Ask Your Question

Revision history [back]

click to hide/show revision 1
initial version

I think the while(ros::ok()) should be somewhere 'global', e. g. in your main function or a single run function. Do not put it to deep into your class hierarchy, it make your code hard to understand.

If you need your class to publish at constant rate and your CPU load is not 'to high' (i. e. not threading needed due to CPU load) I would add a ros::Timer in your class, bind the timer to a class member function and publish in the member function.

I think the while(ros::ok()) should be somewhere 'global', e. g. in your main function or a single run function. Do not put it to deep into your class hierarchy, it make your code hard to understand.

If you need your class to publish at constant rate and your CPU load is not 'to high' (i. e. not threading needed due to CPU load) I would add a ros::Timer in your class, bind the timer to a class member function and publish in the member function.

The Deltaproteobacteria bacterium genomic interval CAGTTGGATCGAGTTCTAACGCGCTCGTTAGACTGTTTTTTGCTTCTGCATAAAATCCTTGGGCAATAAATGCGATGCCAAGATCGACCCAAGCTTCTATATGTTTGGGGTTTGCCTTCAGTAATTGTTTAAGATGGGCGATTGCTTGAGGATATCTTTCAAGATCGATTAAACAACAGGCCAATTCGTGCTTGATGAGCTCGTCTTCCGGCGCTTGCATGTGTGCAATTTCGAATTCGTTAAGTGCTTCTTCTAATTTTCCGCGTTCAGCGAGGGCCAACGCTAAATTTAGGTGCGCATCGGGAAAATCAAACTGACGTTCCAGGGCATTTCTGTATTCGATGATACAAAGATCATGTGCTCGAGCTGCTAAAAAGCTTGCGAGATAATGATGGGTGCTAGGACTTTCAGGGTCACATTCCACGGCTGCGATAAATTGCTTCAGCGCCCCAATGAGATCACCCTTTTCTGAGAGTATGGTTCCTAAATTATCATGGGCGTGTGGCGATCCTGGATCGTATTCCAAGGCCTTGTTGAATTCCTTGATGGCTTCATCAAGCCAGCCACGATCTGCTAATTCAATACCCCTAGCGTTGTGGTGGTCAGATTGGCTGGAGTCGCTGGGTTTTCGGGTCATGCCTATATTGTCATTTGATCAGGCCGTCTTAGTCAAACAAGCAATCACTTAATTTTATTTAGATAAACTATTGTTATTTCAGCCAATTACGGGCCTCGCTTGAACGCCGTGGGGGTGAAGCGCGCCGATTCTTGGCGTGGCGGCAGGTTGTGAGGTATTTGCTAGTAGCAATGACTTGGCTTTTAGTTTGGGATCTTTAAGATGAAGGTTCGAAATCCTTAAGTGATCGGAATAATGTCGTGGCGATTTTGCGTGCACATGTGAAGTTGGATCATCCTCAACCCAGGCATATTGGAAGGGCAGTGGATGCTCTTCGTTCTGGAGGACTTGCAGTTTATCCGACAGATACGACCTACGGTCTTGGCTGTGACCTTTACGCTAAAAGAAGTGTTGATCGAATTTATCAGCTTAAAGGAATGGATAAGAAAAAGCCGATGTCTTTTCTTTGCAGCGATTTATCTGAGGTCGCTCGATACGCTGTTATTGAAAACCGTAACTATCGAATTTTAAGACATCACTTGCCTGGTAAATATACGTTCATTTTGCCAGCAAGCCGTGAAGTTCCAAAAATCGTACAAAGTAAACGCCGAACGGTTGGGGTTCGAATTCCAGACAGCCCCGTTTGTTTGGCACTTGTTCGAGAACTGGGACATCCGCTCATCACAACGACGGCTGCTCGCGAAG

Example:

#include <ros/ros.h>
#include <std_msgs/Empty>

#define TIMER_TIMEOUT (0.5F) // in sec

class MyClass
{
  private:

  ros::NodeHandle po_nh;
  ros::Timer po_timer;
  ros::Publisher po_pub;

  void onTimer()
  {
    po_pub.publish( std_msgs::Empty() );
  }

public:
  MyClass( ros::NodeHandle ao_nh ) :
    po_nh( ao_nh )
  {
    po_pub = po_nh.advertise<std_msgs::Empty>( "~empty", 10 ) ;
    po_timer = po_nh.createTimer( ros::Duration( TIMER_TIMEOUT ), boost::bind( &MyClass::onTimer,  this ) );
  }

  virtual ~MyClass()
  {

  }
};